The Effectiveness and Perceived Effectiveness of Simple Reminiscence Therapy Involving Photographic Prompts for Determining Life Satisfaction in Noninstitutionalized Elderly Persons
Review TypeNone: Degree-based Submission
Repository Posting Date2020-01-10T19:06:24Z
Author(s)Norris, Tommie L.
Author DetailsTommie L. Norris, DNS, RN
Lead Author Sigma AffliationLambda Chi
Level of EvidenceDescriptive/Correlational
Research ApproachMixed/Multi Method Research
CINAHL HeadingsLife History Review; Personal Satisfaction; Photography; Life History Review--In Old Age; Personal Satisfaction--In Old Age
The purpose of this study was to determine the effectiveness and perceived effectiveness of simple reminiscence therapy using photographic prompts on the life satisfaction of noninstitutionalized elderly persons. The Self-Anchoring-Life Satisfaction Scale (SALSS) was used to measure life satisfaction. Erikson's Developmental Theory and the concept reminiscence formed the theoretical framework for this study. The convenience sample included 78 men and women, aged 65 years or older, who lived independently in the community. Participants were recruited and randomly assigned to one of three groups using a balanced design and then each group was randomly assigned as either the reminiscence therapy, current events, or no treatment (control group). Five participants did not complete the study. Participants in the reminiscence group met one-to-one with the researcher, for four consecutive weeks to share personal photographs and dialogue about life experiences. They then described their perception of the intervention during a telephone interview following the experience. Those persons in the current events group also met weekly, one-to-one with data collectors, for four consecutive weeks discussing an article from the local newspaper. Participants in both the reminiscence and current events group completed the SALSS and a demographic data form at the first visit, and after four weeks they again completed the SALSS. The control group participants only received pre- and post-testing when beginning the study and again in four weeks. Persons in the current events and control groups did not participate in the telephone interview. Paired t-tests revealed a significant difference in life satisfaction after participating in simple reminiscence therapy. A one-way analysis of variance for gain scores revealed no significant differences between groups; however, a post hoc test, LSD showed the reminiscence and control group approached a significant difference with an alpha of .128. Transcripts from the telephone interviews revealed eleven common themes.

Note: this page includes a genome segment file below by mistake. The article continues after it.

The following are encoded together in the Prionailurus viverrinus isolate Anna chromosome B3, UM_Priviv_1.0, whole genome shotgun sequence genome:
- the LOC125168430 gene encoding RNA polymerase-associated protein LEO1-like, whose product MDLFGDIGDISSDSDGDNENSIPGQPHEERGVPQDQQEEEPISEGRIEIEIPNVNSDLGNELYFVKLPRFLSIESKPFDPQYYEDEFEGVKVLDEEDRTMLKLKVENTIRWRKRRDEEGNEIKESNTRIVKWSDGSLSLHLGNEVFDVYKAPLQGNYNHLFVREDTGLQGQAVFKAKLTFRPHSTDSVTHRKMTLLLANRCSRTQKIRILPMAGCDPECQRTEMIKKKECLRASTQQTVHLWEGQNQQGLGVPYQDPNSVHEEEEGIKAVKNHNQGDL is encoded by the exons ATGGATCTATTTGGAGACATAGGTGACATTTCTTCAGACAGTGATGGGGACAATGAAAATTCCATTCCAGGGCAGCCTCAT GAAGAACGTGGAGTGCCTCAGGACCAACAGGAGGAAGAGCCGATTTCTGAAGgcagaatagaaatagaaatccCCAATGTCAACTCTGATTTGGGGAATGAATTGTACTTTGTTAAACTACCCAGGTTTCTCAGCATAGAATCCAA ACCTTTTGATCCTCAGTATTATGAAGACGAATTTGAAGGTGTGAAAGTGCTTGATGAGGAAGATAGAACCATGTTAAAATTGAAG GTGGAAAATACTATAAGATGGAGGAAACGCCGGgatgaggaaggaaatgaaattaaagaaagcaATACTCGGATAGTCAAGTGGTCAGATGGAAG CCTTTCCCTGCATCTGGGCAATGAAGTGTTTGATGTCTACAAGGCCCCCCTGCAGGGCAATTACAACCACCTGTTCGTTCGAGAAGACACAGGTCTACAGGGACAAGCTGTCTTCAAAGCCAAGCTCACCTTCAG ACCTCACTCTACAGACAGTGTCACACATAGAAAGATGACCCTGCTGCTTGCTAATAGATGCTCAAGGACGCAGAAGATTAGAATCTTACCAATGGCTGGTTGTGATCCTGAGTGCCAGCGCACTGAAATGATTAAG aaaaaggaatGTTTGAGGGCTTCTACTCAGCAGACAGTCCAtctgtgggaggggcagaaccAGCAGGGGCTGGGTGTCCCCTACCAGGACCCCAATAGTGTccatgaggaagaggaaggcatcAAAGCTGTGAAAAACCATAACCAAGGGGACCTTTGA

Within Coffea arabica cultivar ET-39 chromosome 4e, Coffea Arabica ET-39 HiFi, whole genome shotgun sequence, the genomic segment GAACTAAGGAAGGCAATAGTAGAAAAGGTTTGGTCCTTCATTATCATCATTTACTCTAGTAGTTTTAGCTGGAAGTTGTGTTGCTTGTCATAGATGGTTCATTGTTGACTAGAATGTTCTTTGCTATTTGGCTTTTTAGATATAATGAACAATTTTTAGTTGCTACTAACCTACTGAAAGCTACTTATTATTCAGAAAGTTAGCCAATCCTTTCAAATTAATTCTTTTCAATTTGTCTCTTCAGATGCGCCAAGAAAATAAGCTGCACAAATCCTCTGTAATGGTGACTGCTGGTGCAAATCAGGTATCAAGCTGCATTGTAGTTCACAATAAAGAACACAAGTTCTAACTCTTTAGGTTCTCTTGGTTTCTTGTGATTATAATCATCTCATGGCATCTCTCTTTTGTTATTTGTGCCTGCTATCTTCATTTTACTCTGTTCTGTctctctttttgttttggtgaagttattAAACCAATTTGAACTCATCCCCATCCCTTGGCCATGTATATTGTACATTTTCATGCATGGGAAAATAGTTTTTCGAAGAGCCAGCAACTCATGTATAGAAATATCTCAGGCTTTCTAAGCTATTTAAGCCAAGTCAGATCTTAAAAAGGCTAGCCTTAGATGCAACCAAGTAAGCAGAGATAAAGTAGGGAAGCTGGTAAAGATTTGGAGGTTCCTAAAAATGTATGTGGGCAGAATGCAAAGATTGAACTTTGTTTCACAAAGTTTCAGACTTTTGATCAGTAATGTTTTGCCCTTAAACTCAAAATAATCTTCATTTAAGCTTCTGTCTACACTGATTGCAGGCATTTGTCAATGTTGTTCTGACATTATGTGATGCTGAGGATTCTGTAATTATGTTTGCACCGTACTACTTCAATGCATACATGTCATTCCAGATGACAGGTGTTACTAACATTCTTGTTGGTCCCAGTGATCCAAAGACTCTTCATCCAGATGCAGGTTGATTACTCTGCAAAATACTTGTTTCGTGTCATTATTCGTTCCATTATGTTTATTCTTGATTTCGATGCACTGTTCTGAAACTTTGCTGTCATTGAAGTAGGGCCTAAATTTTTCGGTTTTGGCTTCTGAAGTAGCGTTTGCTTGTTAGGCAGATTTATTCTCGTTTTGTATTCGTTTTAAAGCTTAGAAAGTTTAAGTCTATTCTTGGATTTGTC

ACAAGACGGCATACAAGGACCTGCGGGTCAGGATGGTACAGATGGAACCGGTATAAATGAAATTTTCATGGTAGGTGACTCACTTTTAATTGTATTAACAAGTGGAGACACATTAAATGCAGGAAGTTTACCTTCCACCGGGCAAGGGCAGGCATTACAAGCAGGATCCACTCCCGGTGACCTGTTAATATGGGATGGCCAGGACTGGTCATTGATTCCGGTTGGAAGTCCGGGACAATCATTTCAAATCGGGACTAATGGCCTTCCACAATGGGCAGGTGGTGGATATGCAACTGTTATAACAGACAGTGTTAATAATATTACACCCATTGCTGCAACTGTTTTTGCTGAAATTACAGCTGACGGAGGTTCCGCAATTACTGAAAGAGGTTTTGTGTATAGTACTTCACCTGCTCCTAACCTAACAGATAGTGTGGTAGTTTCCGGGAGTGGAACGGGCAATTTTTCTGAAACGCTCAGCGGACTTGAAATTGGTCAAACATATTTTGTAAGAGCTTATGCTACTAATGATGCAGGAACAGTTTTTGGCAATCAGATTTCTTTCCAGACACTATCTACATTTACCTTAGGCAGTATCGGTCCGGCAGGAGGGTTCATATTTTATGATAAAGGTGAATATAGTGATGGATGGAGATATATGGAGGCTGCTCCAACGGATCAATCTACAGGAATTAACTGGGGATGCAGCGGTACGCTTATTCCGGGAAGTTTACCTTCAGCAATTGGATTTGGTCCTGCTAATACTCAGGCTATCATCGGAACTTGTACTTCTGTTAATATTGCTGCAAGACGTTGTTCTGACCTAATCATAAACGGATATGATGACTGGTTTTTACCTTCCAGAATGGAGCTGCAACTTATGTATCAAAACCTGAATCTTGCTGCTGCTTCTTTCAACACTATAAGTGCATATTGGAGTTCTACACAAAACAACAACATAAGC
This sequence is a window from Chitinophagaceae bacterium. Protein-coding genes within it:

DescriptionThis dissertation has also been disseminated through the ProQuest Dissertations and Theses database. Dissertation/thesis number: 3028642; ProQuest document ID: 304775782. The author still retains copyright.
Degree GrantorLouisiana State University
NotesThis item has not gone through this repository's peer-review process, but has been accepted by the indicated university or college in partial fulfillment of the requirements for the specified degree.
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